The sheer size and market opportunity of the insurtech industry has spawned an astounding number of players all fighting for a slice of a big pie. In 2020, we will start to have clarity on who the winners and losers are. In truth, the casualties have been few but what is clear is that full-stack insurers and carriers are winning. Other insurtech plays that are seeking to rebuild things that have already been built, but better and more efficiently, are faring decently but not dramatically successful yet. Who is thinking about insurance in a new and novel way? Who can get the attention of incumbents with a compelling solution to enable more efficiency, lower risk and higher profits? The companies that can answer those questions are primed to win in 2020 and beyond.
6. Apple, Google, Amazon, & Facebook Will Double Down in the Space
In 2018, I predicted that the FAANG companies would use their deep troves of customer data to enter the insurance market. Since then, Google bought Fitbit, Facebook announced its Preventative Health tool, Amazon announced Haven — its joint healthcare venture with J.P. Morgan and Berkshire Hathaway, and Apple announced a series of health tracking studies and tools.

These companies are totally unencumbered by legacy products, and they can easily build risk profiles based on all the metadata they have. For example, Apple and Amazon can already see what we buy, how active we are and what we eat via Apple Pay, Apple Watch, Amazon Fresh and Whole Foods. Their continued penetration into healthcare is going to be something to watch closely and will have ripple effects through the insurance industry.
7. Climate Change Will Have Huge Implications on the Value of Data
Climate change is one of the biggest factors facing the insurance industry not just in 2020, but in the decades to come. Wildfires, rising sea levels, changing weather patterns, etc. all will massively impact property insurance for individuals and businesses alike.

Insurance traditionally asks: “Based on what has happened historically, what will happen in the future?” The problem is that climate change is taking away the validity of historical information. Using an example close to home, in the past several years, California has experienced a massive increase in the number of wildfires and the resulting damage. And the state just banned insurers from dropping policies made riskier by climate change.

How do insurers accurately assess the risk to homeowners in the state when historical data is no longer informative? Insurtech winners will be providers of real-time and near real-time data.
8. AI Finds Its Place
Artificial intelligence and blockchain technology have both been trumpeted as game-changing technologies that were going to have an immediate impact across virtually every industry. Admittedly, it’s been difficult to separate the hype from what has real potential, but in 2020, we’ll start to get answers. AI may be played out in other markets, but it is just beginning to impact insurance. There are so many repetitive processes, from risk analysis to decision making, and we are starting to see breakthroughs. Insurers have been previously wary of AI due to its “black box” stereotype and the inadvertent discrimination that can occur based on historical prejudices. However, AI can be easily applied to other areas, like internal processes and core operations.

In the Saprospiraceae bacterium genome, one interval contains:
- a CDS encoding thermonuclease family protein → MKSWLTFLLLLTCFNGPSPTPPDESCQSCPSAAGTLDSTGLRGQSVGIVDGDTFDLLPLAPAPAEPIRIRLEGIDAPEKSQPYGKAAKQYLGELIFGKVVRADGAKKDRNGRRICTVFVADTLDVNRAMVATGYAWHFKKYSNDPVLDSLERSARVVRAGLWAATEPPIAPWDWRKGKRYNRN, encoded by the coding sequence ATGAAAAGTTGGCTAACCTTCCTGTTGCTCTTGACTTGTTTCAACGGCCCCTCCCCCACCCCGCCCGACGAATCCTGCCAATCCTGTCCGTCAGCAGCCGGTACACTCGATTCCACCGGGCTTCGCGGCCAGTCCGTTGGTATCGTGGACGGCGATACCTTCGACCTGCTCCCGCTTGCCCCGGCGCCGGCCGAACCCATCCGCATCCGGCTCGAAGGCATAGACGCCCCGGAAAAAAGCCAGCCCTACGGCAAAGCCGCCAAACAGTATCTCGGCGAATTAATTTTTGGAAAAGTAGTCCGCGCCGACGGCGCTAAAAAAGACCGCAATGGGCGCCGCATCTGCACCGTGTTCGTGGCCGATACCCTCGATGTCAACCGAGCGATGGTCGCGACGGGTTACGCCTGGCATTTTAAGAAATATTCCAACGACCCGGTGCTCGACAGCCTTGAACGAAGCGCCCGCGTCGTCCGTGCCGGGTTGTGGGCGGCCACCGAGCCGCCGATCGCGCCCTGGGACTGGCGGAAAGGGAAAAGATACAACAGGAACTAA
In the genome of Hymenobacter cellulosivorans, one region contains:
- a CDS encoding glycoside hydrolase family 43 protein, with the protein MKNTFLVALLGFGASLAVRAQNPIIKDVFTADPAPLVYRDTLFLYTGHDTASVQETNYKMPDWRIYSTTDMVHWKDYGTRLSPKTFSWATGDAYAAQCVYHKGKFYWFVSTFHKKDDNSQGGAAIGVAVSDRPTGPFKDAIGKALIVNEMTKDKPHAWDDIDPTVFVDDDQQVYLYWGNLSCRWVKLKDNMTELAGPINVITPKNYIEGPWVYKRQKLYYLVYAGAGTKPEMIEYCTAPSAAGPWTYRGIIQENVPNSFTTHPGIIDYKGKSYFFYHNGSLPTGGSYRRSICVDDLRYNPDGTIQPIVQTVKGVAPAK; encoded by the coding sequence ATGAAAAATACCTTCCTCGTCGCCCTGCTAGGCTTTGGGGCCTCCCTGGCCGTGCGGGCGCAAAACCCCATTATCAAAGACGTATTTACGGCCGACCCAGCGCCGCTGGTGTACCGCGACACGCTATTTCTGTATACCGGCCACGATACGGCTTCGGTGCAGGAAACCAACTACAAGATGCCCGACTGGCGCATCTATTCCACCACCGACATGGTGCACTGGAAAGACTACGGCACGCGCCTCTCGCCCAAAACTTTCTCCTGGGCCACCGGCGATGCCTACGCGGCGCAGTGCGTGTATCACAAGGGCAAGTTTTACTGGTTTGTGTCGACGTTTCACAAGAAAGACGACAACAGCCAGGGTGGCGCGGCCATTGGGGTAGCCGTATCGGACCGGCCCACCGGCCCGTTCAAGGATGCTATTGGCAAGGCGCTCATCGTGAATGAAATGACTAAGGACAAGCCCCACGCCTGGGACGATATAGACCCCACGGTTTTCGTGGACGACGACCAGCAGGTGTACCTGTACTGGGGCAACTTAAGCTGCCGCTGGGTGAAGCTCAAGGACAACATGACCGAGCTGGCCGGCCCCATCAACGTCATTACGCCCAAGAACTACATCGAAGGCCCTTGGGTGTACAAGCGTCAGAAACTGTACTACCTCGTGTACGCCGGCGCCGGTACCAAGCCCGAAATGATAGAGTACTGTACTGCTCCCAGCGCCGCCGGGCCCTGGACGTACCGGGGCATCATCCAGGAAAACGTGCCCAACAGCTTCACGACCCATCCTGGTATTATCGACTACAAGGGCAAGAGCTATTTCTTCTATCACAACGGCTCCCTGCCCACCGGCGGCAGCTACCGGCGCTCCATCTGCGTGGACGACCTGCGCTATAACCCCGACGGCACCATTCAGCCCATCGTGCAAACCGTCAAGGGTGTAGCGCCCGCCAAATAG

9. The New Kids on the Blockchain Will be Focused on Reinsurance
We’ve heard for years about how revolutionary blockchain will be, but so far nobody seems to be doing anything with blockchain with measurable success. RiskBlock Alliance, which built its entire brand around blockchain, recently changed its name to RiskStream Collaborative and indicated that it is expanding beyond blockchain technology. B3i is another organization that seeks to use blockchain to improve insurance and reinsurance efficiency, and it has an impressive number of pilots underway - but no demonstrable impact yet.

Where I see a place for blockchain is in reinsurance. Given the highly structured nature of reinsurance and that all participants are sophisticated institutions with a trusted network and the highly structured nature of reinsurance, if blockchain can’t make it there, it can’t make it anywhere.
10. Cyber Insurance Market Poised For Massive Growth
Cyber risk is one of the biggest threats to businesses and individuals alike, and that threat will only continue to increase. So the industry will experience significant market growth, which will be enabled by third-party tools that insurers rely on for more information to underwrite. We have seen the beginning of useful analytics from Cyence (now part of Guidewire) and CyberCube, and cyber MGAs have commanded astonishing valuations, but have yet to deliver the anticipated premium growth. As cyber losses continue to mount, either a regulatory push or catastrophic event will force buyers to adopt more cyber coverage than ever before and some of those cyber MGAs will deliver on their promise.